Removing image location and extra information (EXIF data)

Photographs taken on modern cameras and smartphones often contain supplementary information such as the location where the photo was taken, camera or smartphone model, aperture settings and more. This is called EXIF and stands for Exchangeable Image File format.

In compliance with GDPR, and also as good data protection practice, it is often necessary to strip this EXIF data from images we use and share on websites or social media. Even passing a client’s image to a print company means that you are sharing location data and maybe other details that wouldn’t be desirable.

An example of the bad sides of EXIF

Imagine that you run a security company and that you have taken an image of a hidden override switch fitted to an alarm system. This was fitted on a property with half a million pounds of jewellery stored in a bedroom. You share that image online, with no written details of where it was taken, and comment “We saw this today, some people never learn LOL. £500k in jewellery at this pad too, lol”. You think that surely nobody would be able to guess where the property is just from the photo of a switch. Well, think again. The photo gets downloaded, analysed (with free tools) and the location extracted. Mr Burglar McBurglarface is on his way in 5 minutes…

OK, so this is not always going to happen, but it’s an example of how you need to protect data that gets stored in the background without you knowing.

How do I strip the EXIF data from my photos?

You can use a free tool and it’s one that I recommend for my clients. IrfanView image viewer and editor installs on PCs (not Macs) and it’s a fast, lightweight image viewer. It has great resizing functionality, so easily cropping images and keeping file sizes down is it’s main use. By default, it will save EXIF data, so you need to change this behaviour. Here’s how:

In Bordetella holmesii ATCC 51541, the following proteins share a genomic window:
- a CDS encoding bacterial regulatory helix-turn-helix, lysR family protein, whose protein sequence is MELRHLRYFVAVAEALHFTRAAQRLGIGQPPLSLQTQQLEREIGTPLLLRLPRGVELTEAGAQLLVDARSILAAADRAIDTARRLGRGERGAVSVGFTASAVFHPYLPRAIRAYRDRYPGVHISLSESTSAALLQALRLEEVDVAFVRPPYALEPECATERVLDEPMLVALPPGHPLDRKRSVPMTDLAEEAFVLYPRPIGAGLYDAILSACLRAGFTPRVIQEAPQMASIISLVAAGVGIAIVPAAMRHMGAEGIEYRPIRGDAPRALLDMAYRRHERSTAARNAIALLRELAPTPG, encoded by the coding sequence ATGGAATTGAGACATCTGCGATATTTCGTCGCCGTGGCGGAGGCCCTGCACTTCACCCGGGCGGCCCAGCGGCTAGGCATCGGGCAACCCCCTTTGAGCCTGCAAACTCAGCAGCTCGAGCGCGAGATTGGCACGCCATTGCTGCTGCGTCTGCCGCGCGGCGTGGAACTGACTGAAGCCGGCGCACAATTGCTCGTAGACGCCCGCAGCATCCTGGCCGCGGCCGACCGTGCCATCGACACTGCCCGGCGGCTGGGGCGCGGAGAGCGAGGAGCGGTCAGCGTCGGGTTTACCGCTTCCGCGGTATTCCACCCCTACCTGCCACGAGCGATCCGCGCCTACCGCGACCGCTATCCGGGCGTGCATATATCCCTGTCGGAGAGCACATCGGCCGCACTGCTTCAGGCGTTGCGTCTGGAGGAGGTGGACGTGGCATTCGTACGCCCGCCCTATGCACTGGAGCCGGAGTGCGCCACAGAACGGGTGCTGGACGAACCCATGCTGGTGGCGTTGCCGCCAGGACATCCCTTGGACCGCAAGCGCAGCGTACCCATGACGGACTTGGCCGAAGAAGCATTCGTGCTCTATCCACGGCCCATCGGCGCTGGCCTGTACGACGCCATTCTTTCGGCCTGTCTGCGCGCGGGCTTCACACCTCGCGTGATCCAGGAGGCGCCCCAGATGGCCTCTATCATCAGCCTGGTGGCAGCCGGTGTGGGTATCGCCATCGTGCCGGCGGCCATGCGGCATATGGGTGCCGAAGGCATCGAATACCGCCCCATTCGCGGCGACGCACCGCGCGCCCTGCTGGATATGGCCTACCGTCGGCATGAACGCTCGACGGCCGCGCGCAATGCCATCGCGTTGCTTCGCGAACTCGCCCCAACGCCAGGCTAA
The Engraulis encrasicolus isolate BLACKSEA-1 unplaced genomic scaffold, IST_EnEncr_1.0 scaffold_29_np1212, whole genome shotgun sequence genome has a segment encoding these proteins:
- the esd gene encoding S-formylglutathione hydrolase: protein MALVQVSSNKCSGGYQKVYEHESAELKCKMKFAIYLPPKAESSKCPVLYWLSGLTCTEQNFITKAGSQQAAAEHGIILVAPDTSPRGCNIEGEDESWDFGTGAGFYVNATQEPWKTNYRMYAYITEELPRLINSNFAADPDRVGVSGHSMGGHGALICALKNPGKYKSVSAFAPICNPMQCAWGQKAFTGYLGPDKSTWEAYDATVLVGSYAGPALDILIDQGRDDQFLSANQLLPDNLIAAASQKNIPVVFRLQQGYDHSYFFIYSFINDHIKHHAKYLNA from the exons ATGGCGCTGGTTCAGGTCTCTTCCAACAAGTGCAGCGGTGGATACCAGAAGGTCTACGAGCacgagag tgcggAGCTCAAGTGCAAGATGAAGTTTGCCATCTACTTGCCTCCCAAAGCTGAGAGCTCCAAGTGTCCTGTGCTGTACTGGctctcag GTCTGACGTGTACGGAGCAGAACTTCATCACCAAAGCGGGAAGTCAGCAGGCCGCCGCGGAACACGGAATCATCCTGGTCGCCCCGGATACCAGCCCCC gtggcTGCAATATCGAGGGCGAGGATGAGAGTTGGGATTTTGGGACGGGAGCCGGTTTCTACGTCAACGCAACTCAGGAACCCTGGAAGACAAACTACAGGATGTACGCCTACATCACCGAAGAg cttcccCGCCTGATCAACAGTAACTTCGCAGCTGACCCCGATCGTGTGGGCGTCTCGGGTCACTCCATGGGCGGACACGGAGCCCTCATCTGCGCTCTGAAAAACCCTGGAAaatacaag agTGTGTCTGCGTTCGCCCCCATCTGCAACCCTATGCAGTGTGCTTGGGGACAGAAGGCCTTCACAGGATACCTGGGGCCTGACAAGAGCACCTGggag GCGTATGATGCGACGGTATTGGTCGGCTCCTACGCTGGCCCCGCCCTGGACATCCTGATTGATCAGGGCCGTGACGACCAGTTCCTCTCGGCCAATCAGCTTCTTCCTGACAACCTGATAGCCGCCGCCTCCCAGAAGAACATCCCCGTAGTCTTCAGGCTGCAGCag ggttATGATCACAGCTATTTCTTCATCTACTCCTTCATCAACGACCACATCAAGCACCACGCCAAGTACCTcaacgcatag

Load any image file into Irfanview and then ‘Save As’. Once there you’ll see a grey window to the right of your Save dialog box, something like this:

 

how to strip exif data irfanview

 
Make sure that you have no boxes ticked (checked) and that the quality is set to 100 on the slider at the top.  If you have anything ticked here, just untick it and select “Save” (* Note that I mean the Save button in this grey window that I have pictured, not any other one!).  Close everything and on the next ‘Save As’ you’ll now see the new settings permanently applied.
 
Don’t forget, the area that stores the location and other phone/camera details is called EXIF so you are stripping this off the image when you save it. You can also check the EXIF data by opening the image in IrfanView and clicking on the blue ‘i’ button on the toolbar at the top. There you will see another button marked “Exif info” which will give you all the data attached to that image. If you don’t see this button then it has been removed already.
 

Summary

You are now hopefully more aware of the need to be vigilant about important data connected to images stored both online and on your computer system and/or network.
 
For completeness, you should be aware that EXIF is also available for audio files so these need to be treated the same way for data protection using different software tools.